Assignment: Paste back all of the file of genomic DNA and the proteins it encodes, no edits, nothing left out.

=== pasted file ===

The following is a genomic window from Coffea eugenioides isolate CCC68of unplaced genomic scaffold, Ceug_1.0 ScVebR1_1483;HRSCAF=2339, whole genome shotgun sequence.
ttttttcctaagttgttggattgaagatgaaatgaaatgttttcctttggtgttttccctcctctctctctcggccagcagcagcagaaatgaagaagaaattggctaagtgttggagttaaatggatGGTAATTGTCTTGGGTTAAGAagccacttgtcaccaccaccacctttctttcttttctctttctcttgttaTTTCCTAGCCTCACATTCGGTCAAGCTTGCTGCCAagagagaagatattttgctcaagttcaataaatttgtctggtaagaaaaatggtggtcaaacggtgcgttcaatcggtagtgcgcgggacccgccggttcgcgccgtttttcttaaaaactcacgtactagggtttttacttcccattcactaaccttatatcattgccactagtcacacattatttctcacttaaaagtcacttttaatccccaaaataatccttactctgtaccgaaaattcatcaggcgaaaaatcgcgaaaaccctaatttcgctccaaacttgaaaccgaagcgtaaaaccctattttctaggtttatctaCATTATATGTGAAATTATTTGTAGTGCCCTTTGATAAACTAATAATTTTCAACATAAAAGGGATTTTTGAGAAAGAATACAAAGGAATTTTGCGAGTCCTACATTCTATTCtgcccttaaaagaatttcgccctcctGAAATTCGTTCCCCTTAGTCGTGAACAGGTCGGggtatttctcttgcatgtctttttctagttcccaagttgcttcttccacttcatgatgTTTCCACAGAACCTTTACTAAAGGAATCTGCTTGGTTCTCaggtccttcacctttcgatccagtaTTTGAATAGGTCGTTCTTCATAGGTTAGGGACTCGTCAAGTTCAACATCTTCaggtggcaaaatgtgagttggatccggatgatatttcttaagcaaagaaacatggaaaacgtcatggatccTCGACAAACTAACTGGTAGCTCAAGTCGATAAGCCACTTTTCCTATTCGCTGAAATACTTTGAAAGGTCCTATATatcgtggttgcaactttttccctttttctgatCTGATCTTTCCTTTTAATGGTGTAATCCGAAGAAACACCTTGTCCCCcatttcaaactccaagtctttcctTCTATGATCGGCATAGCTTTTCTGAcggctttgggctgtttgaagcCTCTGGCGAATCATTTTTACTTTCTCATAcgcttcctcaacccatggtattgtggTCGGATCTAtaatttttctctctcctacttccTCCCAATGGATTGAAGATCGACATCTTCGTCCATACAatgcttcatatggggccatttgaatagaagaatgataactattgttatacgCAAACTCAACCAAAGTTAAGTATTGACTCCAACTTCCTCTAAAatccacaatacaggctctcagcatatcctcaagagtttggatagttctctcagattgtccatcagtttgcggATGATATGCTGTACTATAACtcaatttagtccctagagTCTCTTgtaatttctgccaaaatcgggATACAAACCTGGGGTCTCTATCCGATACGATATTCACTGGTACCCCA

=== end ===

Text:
The following is a genomic window from Coffea eugenioides isolate CCC68of unplaced genomic scaffold, Ceug_1.0 ScVebR1_1483;HRSCAF=2339, whole genome shotgun sequence.
ttttttcctaagttgttggattgaagatgaaatgaaatgttttcctttggtgttttccctcctctctctctcggccagcagcagcagaaatgaagaagaaattggctaagtgttggagttaaatggatGGTAATTGTCTTGGGTTAAGAagccacttgtcaccaccaccacctttctttcttttctctttctcttgttaTTTCCTAGCCTCACATTCGGTCAAGCTTGCTGCCAagagagaagatattttgctcaagttcaataaatttgtctggtaagaaaaatggtggtcaaacggtgcgttcaatcggtagtgcgcgggacccgccggttcgcgccgtttttcttaaaaactcacgtactagggtttttacttcccattcactaaccttatatcattgccactagtcacacattatttctcacttaaaagtcacttttaatccccaaaataatccttactctgtaccgaaaattcatcaggcgaaaaatcgcgaaaaccctaatttcgctccaaacttgaaaccgaagcgtaaaaccctattttctaggtttatctaCATTATATGTGAAATTATTTGTAGTGCCCTTTGATAAACTAATAATTTTCAACATAAAAGGGATTTTTGAGAAAGAATACAAAGGAATTTTGCGAGTCCTACATTCTATTCtgcccttaaaagaatttcgccctcctGAAATTCGTTCCCCTTAGTCGTGAACAGGTCGGggtatttctcttgcatgtctttttctagttcccaagttgcttcttccacttcatgatgTTTCCACAGAACCTTTACTAAAGGAATCTGCTTGGTTCTCaggtccttcacctttcgatccagtaTTTGAATAGGTCGTTCTTCATAGGTTAGGGACTCGTCAAGTTCAACATCTTCaggtggcaaaatgtgagttggatccggatgatatttcttaagcaaagaaacatggaaaacgtcatggatccTCGACAAACTAACTGGTAGCTCAAGTCGATAAGCCACTTTTCCTATTCGCTGAAATACTTTGAAAGGTCCTATATatcgtggttgcaactttttccctttttctgatCTGATCTTTCCTTTTAATGGTGTAATCCGAAGAAACACCTTGTCCCCcatttcaaactccaagtctttcctTCTATGATCGGCATAGCTTTTCTGAcggctttgggctgtttgaagcCTCTGGCGAATCATTTTTACTTTCTCATAcgcttcctcaacccatggtattgtggTCGGATCTAtaatttttctctctcctacttccTCCCAATGGATTGAAGATCGACATCTTCGTCCATACAatgcttcatatggggccatttgaatagaagaatgataactattgttatacgCAAACTCAACCAAAGTTAAGTATTGACTCCAACTTCCTCTAAAatccacaatacaggctctcagcatatcctcaagagtttggatagttctctcagattgtccatcagtttgcggATGATATGCTGTACTATAACtcaatttagtccctagagTCTCTTgtaatttctgccaaaatcgggATACAAACCTGGGGTCTCTATCCGATACGATATTCACTGGTACCCCA